New Chapter 155, TRIAL PROCEEDINGS, analyzes the insurance coverage and bad faith trial. The chapter addresses the threshold issue of whether the case will be tried to a jury or to the court. It also addresses also addresses the theory of the case and the narrative each party wants to present at trial. It examines a range of pretrial motions. The chapter further explores the right to a jury trial and the process and issues surrounding jury selection in the insurance coverage and bad faith case. It considers evidentiary issues in the insurance coverage case. The chapter discusses the availability of attorney's fees in insurance coverage and bad faith trials. It addresses considerations for protecting the record for appeal and for putting offers of proof on the record for evidence that was proffered but excluded.
New Chapter 156, POST-TRIAL ISSUES, observes that post-trial proceedings take place at both the trial court and appellate levels. Although the first source of information that should always be consulted is the local rules of civil and appellate procedure, the chapter explores the substantial areas of conformity among the various state and federal jurisdictions. It surveys issues surrounding various categories of motions such as motions for directed verdicts made during trial, and motions for judgment notwithstanding the verdict made post-trial, as well as motions for a new trial. The chapter examines the doctrines of additur and remittitur. It analyzes issues surrounding motions for relief from a judgment, motions to alter or amend a judgment, motions to seek adjustments to jury verdicts, and motions for judgment interest and attorney's fees. The chapter considers timing requirements for post-trial motions and the time to appeal. It examines the various grounds for obtaining appellate jurisdiction, including for interlocutory appeals. The chapter also covers the requirements for filing a formal notice of appeal and the posting of a bond with the trial court. It further addresses issues arising in the context of the calculation and taxation of costs, awards of attorney's fees, and pre-judgment and post-judgment interest. It addresses issues arising out of a claim of preclusion – either preclusion of an entire matter through the doctrine of res judicata, or preclusion of an issue of fact through the doctrine of collateral estoppel. It lastly considers other important limitations on the scope of post-trial litigation and appeals including the doctrines of law-of-the-case, judicial estoppel, and “invited error.”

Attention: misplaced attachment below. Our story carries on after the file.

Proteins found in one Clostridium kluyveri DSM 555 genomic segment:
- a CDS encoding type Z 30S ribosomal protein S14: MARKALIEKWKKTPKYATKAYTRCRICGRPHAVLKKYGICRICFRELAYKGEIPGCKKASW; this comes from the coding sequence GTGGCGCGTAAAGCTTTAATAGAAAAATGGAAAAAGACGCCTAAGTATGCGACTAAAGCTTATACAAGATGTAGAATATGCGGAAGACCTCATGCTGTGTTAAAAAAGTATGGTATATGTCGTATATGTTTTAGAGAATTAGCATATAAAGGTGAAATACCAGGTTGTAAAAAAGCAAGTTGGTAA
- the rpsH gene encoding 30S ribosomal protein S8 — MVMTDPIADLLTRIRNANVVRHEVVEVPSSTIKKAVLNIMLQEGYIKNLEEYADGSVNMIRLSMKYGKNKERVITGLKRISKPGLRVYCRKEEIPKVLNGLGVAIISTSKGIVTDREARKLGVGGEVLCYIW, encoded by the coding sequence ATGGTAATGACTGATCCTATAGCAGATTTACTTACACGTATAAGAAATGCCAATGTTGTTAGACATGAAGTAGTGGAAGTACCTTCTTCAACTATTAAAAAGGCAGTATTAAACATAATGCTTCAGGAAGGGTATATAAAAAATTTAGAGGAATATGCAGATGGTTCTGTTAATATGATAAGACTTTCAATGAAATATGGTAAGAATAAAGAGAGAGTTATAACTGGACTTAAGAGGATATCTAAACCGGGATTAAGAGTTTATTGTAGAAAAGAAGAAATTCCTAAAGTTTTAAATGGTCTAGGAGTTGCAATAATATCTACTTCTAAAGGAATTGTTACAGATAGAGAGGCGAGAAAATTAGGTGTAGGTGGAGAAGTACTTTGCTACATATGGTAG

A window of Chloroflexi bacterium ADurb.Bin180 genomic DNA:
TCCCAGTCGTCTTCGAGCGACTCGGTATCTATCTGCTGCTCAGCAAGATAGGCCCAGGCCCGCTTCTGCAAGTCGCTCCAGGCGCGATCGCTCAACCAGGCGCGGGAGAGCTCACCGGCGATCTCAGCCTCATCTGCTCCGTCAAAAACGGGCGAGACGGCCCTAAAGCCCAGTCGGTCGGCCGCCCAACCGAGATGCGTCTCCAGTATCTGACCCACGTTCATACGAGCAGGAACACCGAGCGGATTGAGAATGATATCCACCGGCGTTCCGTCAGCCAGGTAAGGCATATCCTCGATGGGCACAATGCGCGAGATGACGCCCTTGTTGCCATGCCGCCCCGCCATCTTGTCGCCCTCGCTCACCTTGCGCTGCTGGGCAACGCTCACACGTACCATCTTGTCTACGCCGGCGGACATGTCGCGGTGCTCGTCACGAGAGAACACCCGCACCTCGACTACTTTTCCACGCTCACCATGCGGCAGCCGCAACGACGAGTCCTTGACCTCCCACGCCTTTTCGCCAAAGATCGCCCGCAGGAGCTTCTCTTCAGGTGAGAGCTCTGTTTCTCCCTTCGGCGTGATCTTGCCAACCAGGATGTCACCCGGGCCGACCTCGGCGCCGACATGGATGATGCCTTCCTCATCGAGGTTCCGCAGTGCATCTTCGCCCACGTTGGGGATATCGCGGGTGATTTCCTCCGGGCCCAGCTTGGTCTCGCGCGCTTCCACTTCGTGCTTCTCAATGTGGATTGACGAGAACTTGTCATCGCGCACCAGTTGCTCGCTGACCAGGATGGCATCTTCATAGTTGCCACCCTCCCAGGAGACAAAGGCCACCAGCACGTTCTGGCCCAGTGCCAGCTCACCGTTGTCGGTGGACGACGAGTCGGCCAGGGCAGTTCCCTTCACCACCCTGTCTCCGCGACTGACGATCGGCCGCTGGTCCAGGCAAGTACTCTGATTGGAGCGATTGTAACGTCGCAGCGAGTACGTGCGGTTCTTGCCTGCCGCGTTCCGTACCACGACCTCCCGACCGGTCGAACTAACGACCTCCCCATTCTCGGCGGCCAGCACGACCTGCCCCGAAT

New Chapter 157, INSURANCE SETTLEMENT, first notes that most coverage disputes settle and explains why. It considers settlement before any litigation has occurred and those circumstances in which pre-litigation settlement may be preferable for one or more parties to the dispute. The chapter discusses particular procedural issues arising after suit is filed. It surveys the different forms of settlement agreements that can occur, including oral and written settlement agreements and settlement inferred from conduct like the negotiation of a check in payment of a disputed claim. It addresses settlement concerns for liability and property claims. The complexities of environmental and mass tort claims are also explored where the more complex forms of agreement may be necessary, such as interim defense, pay-as-you-go, and site release agreements. Also discussed are policy buybacks, percentage settlements and claim funds commonly used in settling complex claims. The chapter considers the settlement of workers’ compensation claims and the issues created by the unique statutory framework for such coverage. It walks through issues that arise where there is insufficient coverage for multiple claims or insureds. The chapter further addresses claim aggregation issues that can arise in the settlement of coverage disputes and settlement with insurers providing different layers of coverage. The chapter concludes with a discussion of enforcement, including jurisdiction, evidence, and waiver and estoppel issues.